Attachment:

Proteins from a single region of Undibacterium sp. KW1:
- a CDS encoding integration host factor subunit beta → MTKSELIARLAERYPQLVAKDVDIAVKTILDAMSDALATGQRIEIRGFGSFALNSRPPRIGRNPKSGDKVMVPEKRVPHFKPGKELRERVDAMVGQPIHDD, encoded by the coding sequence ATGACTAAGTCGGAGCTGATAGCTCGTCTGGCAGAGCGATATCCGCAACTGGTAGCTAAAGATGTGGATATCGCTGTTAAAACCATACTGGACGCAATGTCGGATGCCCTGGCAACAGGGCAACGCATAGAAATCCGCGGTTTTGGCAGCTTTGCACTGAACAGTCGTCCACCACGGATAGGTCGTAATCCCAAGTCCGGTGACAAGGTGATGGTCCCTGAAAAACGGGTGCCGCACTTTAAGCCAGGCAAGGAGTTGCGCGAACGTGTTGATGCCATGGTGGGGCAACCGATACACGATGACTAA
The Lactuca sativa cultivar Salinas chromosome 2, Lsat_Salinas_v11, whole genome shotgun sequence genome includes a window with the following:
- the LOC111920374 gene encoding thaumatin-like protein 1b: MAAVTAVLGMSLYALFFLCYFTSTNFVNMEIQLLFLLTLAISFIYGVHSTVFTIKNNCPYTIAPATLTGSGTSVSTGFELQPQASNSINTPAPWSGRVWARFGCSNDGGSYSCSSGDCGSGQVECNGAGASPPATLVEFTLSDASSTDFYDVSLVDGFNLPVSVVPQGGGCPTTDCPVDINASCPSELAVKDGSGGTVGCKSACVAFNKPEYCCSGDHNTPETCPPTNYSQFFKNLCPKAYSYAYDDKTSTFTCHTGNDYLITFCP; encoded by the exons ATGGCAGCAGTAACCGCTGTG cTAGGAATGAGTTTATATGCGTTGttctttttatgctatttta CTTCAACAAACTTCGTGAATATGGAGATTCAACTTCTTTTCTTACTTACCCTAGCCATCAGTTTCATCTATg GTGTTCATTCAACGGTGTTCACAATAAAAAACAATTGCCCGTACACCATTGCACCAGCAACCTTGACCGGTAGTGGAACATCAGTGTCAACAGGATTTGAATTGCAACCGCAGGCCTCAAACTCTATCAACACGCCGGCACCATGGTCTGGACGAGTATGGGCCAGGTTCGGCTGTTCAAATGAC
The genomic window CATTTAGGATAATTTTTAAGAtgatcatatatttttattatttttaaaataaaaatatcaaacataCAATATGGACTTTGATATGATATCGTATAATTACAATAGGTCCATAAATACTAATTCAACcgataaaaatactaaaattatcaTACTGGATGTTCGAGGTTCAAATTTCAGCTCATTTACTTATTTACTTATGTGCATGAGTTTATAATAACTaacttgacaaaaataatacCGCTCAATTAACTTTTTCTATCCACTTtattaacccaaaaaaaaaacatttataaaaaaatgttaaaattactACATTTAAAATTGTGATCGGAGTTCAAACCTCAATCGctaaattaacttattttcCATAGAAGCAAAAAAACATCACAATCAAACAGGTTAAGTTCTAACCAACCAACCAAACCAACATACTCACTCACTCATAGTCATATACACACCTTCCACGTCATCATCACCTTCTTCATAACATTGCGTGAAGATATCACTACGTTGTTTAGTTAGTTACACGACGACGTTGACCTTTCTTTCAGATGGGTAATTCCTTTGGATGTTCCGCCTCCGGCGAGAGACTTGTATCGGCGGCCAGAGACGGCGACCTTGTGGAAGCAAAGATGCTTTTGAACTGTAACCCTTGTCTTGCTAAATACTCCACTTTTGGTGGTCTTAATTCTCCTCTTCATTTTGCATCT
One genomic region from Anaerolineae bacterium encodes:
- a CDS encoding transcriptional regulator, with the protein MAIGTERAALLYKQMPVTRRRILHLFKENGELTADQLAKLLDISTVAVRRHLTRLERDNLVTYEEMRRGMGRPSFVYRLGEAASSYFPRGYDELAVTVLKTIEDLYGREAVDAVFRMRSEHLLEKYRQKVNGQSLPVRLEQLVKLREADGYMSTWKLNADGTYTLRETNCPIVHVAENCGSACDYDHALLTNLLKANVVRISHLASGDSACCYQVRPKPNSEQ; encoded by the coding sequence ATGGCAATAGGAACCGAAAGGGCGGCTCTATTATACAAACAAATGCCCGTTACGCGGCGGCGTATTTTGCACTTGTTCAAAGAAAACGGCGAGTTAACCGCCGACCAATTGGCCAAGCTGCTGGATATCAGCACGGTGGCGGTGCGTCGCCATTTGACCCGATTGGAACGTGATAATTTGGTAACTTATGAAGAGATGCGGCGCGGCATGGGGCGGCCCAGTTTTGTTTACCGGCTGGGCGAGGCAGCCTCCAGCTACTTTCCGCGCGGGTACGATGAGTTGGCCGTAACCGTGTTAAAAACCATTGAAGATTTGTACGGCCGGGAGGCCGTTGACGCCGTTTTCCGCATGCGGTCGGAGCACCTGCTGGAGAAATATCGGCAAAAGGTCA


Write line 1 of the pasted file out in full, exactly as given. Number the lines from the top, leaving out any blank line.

Proteins from a single region of Undibacterium sp. KW1: